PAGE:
Prague - From European Affairs to European Union - incumbent minister Štefan Füle will become the EU commissioner for the Czech Republic.
It took lengthy behind-the-door negotiations and permanent disagreements among the parties to finally agree on one man. Füle has been nominated by the two major parties - the Social Democrats (ČSSD) and Civic Democrats (ODS).
The last night negotiations failed to pick the man and the parties had to meet up this morning again. Meanwhile, the Green Party dropped their candidate Jan Švejnar, realizing he would not stand a chance to be elected.
The Greens then agreed to support the ČSSD candidate and current EU Commissioner Vladimír Špidla but at that moment ČSSD had changed their mind and agreed with ODS to nominate Štefan Füle.
"They (ČSSD) agreed with ODS to nominate a candidate that will not harm anyone, that is sort of grey," said the Green MP Martin Bursík.
Who is Štefan Füle?
- born in 1962
- studied at the Charles University in Prague (1980-1981) and the Moscow State Institute of International Relations (1981-1986)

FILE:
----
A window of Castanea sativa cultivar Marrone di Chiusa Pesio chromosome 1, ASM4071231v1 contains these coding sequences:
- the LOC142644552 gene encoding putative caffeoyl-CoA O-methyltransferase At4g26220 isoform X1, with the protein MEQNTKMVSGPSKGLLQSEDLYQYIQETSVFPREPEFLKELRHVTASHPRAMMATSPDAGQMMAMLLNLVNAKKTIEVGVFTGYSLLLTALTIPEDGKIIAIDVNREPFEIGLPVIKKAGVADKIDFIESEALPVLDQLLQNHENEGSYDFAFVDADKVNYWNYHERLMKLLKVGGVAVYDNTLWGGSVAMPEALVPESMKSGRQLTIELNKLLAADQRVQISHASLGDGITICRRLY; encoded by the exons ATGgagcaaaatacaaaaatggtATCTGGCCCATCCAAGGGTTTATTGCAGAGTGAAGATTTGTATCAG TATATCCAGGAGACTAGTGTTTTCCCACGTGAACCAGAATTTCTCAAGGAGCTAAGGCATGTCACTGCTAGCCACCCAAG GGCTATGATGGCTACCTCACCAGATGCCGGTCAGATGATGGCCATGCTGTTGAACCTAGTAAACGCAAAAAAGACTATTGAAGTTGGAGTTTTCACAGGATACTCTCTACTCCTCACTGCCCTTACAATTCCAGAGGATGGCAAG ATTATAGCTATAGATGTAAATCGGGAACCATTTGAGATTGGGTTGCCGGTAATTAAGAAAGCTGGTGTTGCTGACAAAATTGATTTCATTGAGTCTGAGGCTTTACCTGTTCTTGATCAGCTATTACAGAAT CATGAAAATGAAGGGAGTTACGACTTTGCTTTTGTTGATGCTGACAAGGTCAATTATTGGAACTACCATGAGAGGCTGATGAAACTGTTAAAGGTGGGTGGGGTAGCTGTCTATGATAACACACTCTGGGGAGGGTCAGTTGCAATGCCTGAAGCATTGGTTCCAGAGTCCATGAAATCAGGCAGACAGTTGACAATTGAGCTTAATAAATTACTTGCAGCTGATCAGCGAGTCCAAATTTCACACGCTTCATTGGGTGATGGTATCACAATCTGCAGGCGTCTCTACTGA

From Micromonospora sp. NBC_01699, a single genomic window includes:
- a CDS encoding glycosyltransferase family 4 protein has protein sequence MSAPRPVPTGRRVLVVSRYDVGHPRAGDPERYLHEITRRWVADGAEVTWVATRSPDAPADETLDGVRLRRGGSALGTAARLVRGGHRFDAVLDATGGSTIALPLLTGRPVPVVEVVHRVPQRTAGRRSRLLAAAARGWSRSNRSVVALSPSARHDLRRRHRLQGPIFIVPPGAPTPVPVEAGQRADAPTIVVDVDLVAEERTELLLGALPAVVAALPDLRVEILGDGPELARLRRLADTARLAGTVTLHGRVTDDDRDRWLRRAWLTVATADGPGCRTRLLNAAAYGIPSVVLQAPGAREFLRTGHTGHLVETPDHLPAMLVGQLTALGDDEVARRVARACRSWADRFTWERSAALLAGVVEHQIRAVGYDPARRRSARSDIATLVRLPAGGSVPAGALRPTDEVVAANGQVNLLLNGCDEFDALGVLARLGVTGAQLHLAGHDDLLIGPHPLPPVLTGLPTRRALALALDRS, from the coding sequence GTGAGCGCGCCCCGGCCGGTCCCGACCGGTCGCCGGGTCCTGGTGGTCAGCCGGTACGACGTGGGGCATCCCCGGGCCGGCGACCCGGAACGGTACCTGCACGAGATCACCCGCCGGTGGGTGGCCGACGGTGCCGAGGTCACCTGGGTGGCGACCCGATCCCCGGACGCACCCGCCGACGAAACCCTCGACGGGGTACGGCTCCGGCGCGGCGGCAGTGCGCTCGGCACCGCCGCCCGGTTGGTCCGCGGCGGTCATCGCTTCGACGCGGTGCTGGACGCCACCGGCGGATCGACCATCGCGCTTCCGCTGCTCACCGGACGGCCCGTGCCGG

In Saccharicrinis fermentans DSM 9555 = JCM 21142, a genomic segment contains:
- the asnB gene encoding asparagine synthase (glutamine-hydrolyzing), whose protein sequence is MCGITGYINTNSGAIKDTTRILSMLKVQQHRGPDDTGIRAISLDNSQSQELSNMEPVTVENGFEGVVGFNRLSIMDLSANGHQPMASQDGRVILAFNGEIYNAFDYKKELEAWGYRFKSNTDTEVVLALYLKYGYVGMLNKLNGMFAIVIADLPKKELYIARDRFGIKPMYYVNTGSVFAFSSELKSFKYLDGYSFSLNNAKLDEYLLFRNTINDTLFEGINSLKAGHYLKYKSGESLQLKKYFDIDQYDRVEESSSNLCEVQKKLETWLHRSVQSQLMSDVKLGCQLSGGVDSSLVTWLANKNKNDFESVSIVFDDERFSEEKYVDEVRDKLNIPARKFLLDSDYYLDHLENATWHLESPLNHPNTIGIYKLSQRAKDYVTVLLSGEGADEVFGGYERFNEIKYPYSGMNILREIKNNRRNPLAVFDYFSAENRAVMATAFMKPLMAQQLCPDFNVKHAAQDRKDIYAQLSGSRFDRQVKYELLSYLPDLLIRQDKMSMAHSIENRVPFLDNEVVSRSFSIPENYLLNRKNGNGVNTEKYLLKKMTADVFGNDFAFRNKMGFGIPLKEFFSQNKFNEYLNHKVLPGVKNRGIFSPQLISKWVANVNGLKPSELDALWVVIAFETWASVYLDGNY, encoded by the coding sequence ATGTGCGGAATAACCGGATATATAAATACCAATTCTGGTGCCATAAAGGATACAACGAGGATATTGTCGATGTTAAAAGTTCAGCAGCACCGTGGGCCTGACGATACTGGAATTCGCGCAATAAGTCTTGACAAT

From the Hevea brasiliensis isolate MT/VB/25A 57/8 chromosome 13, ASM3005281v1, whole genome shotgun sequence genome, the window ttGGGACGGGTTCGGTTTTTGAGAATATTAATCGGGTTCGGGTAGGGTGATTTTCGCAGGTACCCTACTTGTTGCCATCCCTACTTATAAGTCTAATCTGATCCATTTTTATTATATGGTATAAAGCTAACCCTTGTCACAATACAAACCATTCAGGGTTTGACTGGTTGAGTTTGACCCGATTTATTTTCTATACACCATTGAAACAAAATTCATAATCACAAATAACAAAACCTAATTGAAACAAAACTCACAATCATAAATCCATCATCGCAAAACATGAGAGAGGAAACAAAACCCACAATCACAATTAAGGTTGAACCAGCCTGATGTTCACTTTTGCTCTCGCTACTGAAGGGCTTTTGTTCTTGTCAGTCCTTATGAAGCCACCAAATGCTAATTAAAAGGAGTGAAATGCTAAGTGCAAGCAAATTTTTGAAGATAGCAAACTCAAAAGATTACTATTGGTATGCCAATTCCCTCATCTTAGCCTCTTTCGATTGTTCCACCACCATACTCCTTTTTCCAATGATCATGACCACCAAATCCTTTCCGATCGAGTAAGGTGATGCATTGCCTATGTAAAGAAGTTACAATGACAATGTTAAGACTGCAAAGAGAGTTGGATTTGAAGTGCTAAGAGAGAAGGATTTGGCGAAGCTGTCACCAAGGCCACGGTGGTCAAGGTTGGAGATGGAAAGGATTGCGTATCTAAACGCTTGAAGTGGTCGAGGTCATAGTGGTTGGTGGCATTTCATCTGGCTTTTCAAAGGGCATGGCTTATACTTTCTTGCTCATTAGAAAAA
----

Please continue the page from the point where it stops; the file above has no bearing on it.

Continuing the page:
- In 1990-1995 he served as First Secretary of Permanent Mission of Czech Republic to the United Nations in New York City.
- In 1995-1998 he worked for the Ministry of Foreign Affairs in Prague
- In 1998-2001 he served as Ambassador to Lithuania, also being NATO point of contact with this country.
"It is no victory for any of the parties," former leader of ODS and ex-PM Mirek Topolánek ventilated his opinion on Füle in front of the journalists. He said he is concerned about Füle's communist past but in principle, he was happy to have agreed with ČSSD.
The ODS will nominate a candidate who will replace Štefan Füle in the ministry for European affairs.
Czech president Václav Klaus welcomed the fact the parties finally agreed on the EU commissioner. He said he had no opinion of Füle but he was glad that the EU commissioner was selected, according to press agency ČTK.
Unknown and ambitious
With the battle for the most prestigious EC posts culminating in Brussels these days, it is still unclear what EU portfolio the Czechs will strive for.
"The cabinet will do its utmost for the Czech portfolio to be reasonable and favourable," PM Fischer said at the Tuesday conference.
As Aktuálně.cz learned, Štefan Füle is not very well known in Brussels. Politicians and diplomats will likely ask him about his political allegiance.
With journalists, his reputation is somewhat brighter. He made his name during the negogiations on the so called Irish guarantees.
"He always picked up his phone when we called him, which is not exactly typical for ministers," one of the Brussels journalists told Aktuálně.cz. "It is obvious that he has ambitions and he likes high politics."